My favourite butcher has his table at the far end of the meat-market. That means, I get to ignore and sometimes feel the wrath of several meat sellers beckoning me – while making my way to his shed.
In turn, my butcher rewards my unwavering loyalty with big pieces of ‘tozo‘ and generous freebies.
So just the other day I came to buy meat from my butcher.
From afar, as he usually does, the fortyish man with a patch of grey hair at the front of his head, flashed a smile at me and a big thumb up.
He gives me what’s more like a homecoming reception, that’s why I keep coming.
“My guy! Long time o! How life na?”
“I dey o.”
“But my broda you scarce these days…” He laughs.
Smiling, i took a cursory glance at the piles of meat stacked on the table before me, my eyes then drifted to his closest neighbour’s table. I noticed his eyes trailed mine as he gazed at me intently.
“How work and family?” He asked all of a sudden.
Now I wasn’t sure if he was just being nice, in his usual fashion or keen on making me unsnap my wallet.
Anyway, I’m still answering the barrage of friendly questions he’s posing at me without taking my eyes off his table. When I finally did raise my head, his eyes were shifty.
“How I go sell? Na the usual abi?”
Striking two razor-sharp knives against each other, he seemed ready to commence slicing my portion.
“Wetin do your meat?” I quizzed him.
His shoulders fell.
On the table were pale brown meats, dark around the edges and devoid of blood; the type of meat that’ll stink up an entire house when prepared.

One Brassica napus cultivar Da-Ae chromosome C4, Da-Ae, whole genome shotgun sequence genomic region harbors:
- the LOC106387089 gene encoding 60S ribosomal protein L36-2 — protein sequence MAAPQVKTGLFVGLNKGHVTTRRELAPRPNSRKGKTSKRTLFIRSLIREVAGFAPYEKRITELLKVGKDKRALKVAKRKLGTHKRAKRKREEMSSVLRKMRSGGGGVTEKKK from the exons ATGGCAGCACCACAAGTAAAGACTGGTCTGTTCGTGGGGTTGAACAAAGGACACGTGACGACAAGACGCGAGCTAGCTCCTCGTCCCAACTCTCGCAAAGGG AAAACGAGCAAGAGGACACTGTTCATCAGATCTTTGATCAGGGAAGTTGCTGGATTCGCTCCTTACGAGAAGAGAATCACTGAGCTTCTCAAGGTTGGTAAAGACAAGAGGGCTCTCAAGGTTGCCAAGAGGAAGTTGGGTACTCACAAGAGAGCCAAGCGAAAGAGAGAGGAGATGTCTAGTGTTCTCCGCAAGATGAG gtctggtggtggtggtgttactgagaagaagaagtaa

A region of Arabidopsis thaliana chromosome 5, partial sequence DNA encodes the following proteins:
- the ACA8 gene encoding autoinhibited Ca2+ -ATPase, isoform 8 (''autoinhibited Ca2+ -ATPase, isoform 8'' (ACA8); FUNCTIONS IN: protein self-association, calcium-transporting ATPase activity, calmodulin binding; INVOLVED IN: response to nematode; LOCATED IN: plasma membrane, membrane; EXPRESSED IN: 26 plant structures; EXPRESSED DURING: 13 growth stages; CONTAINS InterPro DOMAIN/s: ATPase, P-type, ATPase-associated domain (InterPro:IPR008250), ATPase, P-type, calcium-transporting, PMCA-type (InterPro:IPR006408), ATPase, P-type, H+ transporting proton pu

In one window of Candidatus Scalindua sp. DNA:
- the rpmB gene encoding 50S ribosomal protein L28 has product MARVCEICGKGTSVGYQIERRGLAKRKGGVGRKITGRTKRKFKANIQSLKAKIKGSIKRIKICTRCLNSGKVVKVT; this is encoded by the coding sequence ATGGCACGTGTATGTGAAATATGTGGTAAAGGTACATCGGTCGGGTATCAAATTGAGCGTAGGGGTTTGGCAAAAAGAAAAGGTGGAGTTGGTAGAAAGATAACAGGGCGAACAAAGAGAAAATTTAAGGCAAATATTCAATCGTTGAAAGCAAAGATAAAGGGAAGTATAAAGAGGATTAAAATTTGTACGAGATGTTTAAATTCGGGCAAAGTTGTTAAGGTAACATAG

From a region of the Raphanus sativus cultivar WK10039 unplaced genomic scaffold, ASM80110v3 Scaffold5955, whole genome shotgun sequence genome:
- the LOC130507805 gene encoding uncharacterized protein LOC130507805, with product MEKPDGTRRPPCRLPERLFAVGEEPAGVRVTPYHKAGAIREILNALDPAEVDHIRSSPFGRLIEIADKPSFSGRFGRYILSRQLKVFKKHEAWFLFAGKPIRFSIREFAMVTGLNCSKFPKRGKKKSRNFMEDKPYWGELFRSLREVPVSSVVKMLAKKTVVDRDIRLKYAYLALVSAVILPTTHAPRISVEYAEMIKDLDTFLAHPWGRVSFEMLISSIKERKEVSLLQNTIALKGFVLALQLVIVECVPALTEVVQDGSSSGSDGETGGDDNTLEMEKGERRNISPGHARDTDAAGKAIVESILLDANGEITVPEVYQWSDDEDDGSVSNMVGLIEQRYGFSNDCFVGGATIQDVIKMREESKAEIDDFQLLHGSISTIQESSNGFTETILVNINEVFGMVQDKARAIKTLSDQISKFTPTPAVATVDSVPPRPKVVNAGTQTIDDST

“Na yesterday’s meat. Yesterday na bad market so na dis one remain. But nothing do am my broda.”
In a bid to convince me, he quickly cut open a piece of meat, revealing a red inner layer. I didn’t bulge.
“E no too fresh.” I said. I restrained myself from comparing with his neighbour’s even though the difference was clear.
“Follow me buy na my broda,” My butcher buddy passionately pleaded, he was on the verge of crying.
Hard as it was for me, I repeatedly shook my head in declination. Bad meat is bad meat.
“My broda, all this meat wey dey here so, I go throwey am?”
His voice was heavy with sadness and every step I took as i retreated from him worsened my guilt.
We had built a bond.
Finally I gathered enough confidence and walked away.
“Abeg na! Come!”
His one final attempt at stopping me but I’d moved on to his neighbour. This other man, apparently spiteful of his colleague, ushered me in as if he’d been warming up for me all his life.
Within the moment, i saw my butcher give me this sad look of brokenness and defeat that pierced my heart.
It had me thinking:
Maybe I should have managed his poor-quality beef like that…
Maybe I should have reasoned with the fact that he was stuck in a disadvantaged position in the marketplace, I mean being put in a spot far behind.
Maybe, just maybe a man had bills to pay and there I was being choosy and insensitive.
The curse of a pitiful buyer.